Equipped with unnecessary power and pluralization, the 2017 Continental Supersports should be the fastest production Bentley in history — especially considering that it is, unequivocally, the most muscular.
This is the third implementation of the Supersports title by the Anglo-German carmaker. Originally used to denote the ultra-rare high-speed variants of the Bentley 3 Litres in the 1920s, the company reintroduced the name as a leaner and meaner version of the Continental in 2009. At the time, its 621 horsepower twin-turbo W12 made it a sledgehammer wrapped in velvet and the most luxurious super tourer a pile of money could buy. While Bentley seems adverse to updating the styling, it doesn’t seem to have any problems updating powertrains. The 2017 incarnation of the Supersports shaped up to be an elegant monster.
Since its introduction, the Bentley Continental GT has been a fascinating lesson in how “luxury” operates. Fundamentally identical to the VW Phaeton, the Conti sold for twice as much — and did volumes between ten and thirty times what the uber-VW ever managed in the United States.
This platform is about to celebrate its tenth year in production. How do you revitalize it when there are plenty of $70,000 used Contis out there? Simple: you turn down the power.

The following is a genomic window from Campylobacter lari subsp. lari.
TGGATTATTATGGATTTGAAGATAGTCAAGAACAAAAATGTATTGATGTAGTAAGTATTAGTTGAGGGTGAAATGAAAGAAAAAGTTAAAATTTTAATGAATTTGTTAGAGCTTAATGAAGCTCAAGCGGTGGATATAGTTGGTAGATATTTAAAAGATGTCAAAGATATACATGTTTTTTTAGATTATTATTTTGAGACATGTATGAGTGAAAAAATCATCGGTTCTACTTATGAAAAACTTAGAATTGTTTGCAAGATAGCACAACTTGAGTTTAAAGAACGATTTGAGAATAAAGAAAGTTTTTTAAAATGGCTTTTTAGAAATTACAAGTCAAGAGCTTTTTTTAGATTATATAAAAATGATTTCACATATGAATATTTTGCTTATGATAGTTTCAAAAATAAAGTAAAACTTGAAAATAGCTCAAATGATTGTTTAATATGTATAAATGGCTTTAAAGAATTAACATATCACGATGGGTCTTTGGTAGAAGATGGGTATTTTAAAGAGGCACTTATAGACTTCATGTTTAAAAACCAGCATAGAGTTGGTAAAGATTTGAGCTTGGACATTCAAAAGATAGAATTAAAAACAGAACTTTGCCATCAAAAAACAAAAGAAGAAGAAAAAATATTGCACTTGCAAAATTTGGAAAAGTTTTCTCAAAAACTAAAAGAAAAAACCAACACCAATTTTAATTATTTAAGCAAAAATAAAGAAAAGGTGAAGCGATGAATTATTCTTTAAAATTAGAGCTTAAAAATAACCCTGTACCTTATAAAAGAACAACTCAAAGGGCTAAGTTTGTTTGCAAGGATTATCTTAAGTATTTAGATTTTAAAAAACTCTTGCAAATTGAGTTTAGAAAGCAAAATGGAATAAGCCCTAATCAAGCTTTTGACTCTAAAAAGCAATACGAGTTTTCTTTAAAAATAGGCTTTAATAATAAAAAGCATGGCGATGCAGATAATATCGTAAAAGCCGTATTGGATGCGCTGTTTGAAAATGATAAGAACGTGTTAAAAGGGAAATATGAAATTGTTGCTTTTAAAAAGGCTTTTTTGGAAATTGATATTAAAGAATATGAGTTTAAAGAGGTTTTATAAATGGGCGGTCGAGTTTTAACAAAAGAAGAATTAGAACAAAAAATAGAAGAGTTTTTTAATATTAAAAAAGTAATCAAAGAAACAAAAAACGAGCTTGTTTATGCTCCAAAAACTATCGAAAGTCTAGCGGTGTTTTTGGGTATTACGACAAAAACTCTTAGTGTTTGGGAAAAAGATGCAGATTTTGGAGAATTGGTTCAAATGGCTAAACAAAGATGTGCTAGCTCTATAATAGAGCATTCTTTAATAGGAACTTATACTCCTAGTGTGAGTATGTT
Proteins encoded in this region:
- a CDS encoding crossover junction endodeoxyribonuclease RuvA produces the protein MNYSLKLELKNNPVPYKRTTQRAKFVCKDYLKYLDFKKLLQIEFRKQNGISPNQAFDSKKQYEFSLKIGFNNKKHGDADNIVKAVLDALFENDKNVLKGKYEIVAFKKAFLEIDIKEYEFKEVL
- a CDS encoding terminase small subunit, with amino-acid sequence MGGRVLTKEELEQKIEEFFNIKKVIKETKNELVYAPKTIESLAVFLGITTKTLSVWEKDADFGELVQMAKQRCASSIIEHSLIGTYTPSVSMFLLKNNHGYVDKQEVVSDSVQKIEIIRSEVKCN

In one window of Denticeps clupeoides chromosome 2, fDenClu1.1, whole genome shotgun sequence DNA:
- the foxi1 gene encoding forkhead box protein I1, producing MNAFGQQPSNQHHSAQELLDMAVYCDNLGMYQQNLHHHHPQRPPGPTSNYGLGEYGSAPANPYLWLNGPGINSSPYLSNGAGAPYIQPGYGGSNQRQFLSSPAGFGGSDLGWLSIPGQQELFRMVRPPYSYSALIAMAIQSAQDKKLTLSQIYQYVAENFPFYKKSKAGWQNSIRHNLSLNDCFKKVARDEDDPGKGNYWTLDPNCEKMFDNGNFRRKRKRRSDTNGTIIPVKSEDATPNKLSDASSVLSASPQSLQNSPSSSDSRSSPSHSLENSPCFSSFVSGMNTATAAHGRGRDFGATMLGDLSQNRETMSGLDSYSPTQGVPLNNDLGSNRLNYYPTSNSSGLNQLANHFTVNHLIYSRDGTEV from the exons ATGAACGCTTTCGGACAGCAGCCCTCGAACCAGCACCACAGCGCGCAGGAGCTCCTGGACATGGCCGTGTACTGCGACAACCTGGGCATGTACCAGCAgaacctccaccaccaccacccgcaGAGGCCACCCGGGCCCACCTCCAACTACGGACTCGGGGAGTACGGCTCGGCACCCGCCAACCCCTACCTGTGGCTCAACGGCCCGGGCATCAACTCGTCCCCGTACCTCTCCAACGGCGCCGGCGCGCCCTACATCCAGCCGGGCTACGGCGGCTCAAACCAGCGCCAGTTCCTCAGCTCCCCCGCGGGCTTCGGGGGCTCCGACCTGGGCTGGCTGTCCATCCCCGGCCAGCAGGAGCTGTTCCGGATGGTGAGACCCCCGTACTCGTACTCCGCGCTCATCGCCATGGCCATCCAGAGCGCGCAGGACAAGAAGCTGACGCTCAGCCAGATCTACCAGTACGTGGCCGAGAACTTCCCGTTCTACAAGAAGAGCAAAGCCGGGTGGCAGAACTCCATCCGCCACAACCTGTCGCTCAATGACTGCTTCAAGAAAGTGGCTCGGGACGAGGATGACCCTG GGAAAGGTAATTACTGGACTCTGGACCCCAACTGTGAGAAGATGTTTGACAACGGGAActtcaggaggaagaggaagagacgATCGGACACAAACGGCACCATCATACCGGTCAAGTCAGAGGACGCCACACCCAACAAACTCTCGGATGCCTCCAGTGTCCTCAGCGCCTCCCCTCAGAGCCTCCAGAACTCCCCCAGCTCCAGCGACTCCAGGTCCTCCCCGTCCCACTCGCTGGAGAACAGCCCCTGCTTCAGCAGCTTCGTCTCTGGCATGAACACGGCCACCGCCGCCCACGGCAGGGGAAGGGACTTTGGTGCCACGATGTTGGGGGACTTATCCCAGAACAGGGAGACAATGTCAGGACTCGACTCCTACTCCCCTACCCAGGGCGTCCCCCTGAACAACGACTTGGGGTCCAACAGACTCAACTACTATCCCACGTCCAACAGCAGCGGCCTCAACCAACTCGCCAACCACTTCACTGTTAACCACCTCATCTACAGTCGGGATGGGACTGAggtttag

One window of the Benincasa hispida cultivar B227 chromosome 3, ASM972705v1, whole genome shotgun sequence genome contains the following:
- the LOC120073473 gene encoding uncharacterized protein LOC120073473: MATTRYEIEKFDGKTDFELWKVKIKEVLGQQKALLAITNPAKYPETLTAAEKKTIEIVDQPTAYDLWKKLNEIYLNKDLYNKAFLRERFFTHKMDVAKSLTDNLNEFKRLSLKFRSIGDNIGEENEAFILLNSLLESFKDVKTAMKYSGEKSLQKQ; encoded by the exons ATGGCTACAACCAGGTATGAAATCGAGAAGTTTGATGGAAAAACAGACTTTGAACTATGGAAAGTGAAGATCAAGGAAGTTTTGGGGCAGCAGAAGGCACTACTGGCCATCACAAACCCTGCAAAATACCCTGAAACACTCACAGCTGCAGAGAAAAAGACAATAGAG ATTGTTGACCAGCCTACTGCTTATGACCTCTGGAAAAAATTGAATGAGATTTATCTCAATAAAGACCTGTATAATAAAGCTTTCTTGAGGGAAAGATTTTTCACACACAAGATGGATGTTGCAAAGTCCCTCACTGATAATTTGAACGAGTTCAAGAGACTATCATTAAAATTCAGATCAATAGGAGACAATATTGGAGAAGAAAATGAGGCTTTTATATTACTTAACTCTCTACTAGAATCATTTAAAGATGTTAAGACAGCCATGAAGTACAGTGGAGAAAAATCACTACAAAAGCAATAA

Seanx37If it made economic sense, it would have happened decades ago. No one would insure such places. And few are going to take $60-150k electric cars off road unless they are very wealthy
MaintenanceCostsSeems pretty obvious that they're leaving room for a SRT with the 2.0T and the electric motor. The R/T will probably be slower than the GT given the extra weight, but without the 9-speed it will be a much nicer drive.
Art VandelayLawyers would Eff it up. That and the NIMBYS. I agree with you, but it ain't gonna happen
EBFlexThey are getting rid of the Charger and Challenger for a modern day Neon?just end it Dodge, you had a great run
GarrettFrankly, I don’t understand why some of the manufacturers haven’t lobbied for more areas, or built their own. Imagine being able to access a local Jeep park, at a reasonable membership fee. Or a Land Rover one for a lot more. That’s money worth throwing down.